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A small group of NASA scientists working on a shoestring budget has joined the efforts of laboratories around the nation that have tried to duplicate the controversial cold fusion experiment at the University of Utah.

For the next month, physicists Gautam Badhwar and Andreri Konradi and nuclear chemist Jim Keith will measure any electrical energy, heat and radiation produced in jars containing deuterium (heavy water), palladium and platinum.The three scientists, working on a budget of about $7,000, will search for signs of fusion, the energy source that powers the sun and hydrogen bombs. The energy produced by nuclear power plants comes from fission, which splits atoms; during fusion, atoms are joined.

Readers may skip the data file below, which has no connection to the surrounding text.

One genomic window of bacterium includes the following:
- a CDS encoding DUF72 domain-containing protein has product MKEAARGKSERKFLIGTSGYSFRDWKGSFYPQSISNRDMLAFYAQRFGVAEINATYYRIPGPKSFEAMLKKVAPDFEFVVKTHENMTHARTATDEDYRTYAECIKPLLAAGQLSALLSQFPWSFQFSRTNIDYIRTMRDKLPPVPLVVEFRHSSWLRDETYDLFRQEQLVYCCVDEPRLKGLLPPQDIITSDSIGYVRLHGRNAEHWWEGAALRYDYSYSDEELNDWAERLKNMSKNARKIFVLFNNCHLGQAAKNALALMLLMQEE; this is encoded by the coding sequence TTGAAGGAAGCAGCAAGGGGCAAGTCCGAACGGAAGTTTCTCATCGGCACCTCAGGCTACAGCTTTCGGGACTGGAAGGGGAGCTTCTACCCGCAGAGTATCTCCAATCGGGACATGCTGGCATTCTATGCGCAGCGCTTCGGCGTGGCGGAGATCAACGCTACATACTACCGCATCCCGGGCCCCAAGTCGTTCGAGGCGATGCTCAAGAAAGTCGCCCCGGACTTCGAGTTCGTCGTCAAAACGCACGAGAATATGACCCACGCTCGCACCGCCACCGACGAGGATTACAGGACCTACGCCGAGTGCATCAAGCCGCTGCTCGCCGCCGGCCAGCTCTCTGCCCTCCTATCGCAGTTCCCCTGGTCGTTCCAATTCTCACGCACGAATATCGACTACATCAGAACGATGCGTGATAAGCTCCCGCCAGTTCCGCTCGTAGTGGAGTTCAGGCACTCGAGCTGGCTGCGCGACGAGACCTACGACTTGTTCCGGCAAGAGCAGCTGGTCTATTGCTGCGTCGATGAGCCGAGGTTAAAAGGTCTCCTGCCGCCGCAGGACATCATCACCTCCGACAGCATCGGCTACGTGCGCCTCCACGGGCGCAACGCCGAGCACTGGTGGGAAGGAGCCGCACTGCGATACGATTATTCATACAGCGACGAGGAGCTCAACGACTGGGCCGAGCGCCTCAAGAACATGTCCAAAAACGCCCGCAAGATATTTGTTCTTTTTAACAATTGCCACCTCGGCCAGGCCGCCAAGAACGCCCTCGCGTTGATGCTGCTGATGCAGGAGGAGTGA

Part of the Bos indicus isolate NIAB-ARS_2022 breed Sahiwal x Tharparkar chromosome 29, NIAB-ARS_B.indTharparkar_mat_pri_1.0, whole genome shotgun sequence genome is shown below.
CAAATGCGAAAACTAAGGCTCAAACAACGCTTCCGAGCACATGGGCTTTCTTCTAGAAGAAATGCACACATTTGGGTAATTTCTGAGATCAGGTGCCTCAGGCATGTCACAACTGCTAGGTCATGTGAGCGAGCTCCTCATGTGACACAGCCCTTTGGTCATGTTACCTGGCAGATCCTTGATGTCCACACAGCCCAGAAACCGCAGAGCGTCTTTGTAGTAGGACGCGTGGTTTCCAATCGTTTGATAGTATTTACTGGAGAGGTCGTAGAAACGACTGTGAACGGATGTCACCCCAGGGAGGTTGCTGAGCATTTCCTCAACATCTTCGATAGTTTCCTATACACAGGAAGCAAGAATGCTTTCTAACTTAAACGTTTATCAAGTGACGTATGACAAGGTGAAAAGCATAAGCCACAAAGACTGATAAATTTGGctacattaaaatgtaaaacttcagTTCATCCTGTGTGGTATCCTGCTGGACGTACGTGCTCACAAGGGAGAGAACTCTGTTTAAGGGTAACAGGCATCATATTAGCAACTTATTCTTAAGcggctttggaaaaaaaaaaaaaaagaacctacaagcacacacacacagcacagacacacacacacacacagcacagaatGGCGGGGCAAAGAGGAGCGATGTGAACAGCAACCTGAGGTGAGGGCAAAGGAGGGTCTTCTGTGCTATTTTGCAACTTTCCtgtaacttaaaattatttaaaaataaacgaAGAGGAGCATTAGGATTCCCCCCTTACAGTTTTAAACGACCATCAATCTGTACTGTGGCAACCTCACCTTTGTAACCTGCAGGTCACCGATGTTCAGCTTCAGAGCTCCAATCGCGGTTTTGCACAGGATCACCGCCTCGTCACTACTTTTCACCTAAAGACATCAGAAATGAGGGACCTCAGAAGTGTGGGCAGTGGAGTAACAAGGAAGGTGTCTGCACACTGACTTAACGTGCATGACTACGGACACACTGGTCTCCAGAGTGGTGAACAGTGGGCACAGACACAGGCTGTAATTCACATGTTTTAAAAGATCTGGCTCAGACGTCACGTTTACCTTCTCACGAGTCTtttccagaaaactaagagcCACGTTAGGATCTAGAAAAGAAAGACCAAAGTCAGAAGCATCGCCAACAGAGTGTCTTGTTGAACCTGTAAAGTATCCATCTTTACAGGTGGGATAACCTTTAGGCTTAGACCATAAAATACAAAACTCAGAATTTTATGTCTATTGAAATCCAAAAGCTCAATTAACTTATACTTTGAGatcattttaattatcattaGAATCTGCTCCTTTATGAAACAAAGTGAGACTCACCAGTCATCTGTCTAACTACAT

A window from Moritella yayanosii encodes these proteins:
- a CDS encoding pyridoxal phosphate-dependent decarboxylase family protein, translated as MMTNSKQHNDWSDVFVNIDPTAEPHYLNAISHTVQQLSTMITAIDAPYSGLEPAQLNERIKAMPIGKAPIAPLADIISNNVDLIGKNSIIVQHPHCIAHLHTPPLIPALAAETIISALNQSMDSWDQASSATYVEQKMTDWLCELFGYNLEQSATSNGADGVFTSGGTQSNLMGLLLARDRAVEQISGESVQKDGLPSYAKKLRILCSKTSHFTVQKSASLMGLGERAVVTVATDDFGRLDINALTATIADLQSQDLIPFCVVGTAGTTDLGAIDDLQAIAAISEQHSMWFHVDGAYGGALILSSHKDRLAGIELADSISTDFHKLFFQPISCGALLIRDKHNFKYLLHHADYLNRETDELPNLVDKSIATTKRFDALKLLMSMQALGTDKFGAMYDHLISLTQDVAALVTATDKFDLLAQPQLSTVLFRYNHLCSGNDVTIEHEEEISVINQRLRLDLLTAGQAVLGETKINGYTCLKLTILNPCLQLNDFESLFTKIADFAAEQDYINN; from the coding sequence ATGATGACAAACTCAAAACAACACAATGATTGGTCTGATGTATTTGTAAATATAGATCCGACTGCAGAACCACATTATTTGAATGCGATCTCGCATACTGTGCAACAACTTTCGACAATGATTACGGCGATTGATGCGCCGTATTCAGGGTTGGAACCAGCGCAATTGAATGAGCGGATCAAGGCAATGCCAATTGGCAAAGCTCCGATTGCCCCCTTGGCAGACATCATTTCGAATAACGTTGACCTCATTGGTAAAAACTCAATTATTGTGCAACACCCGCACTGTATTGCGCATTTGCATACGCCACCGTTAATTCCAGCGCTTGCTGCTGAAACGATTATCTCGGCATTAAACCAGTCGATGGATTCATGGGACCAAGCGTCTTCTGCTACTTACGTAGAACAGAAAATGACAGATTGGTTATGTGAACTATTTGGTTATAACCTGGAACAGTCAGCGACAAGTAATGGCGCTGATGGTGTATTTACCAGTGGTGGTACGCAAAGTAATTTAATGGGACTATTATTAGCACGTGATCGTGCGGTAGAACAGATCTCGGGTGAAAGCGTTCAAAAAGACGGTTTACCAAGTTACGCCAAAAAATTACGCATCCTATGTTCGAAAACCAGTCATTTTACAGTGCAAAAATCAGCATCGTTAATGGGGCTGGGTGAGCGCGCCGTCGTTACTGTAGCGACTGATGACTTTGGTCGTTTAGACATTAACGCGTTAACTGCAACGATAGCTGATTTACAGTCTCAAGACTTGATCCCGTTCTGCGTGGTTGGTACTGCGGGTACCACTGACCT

B. Stanley Pons of the U. and Martin Fleischmann of the University of Southampton in England prompted a flurry of scientific activity when they announced that they had achieved fusion. By immersing electrodes of palladium and platinum in a jar of deuterium, they said, they generated more energy in the form of heat than the electricity they were using.

Although scientists at Texas A&M University and elsewhere say they have confirmed parts of the experiment, the discovery remains highly controversial. Laboratories run by the Department of Energy and several major universities are trying to determine exactly what Pons and Fleischmann accomplished.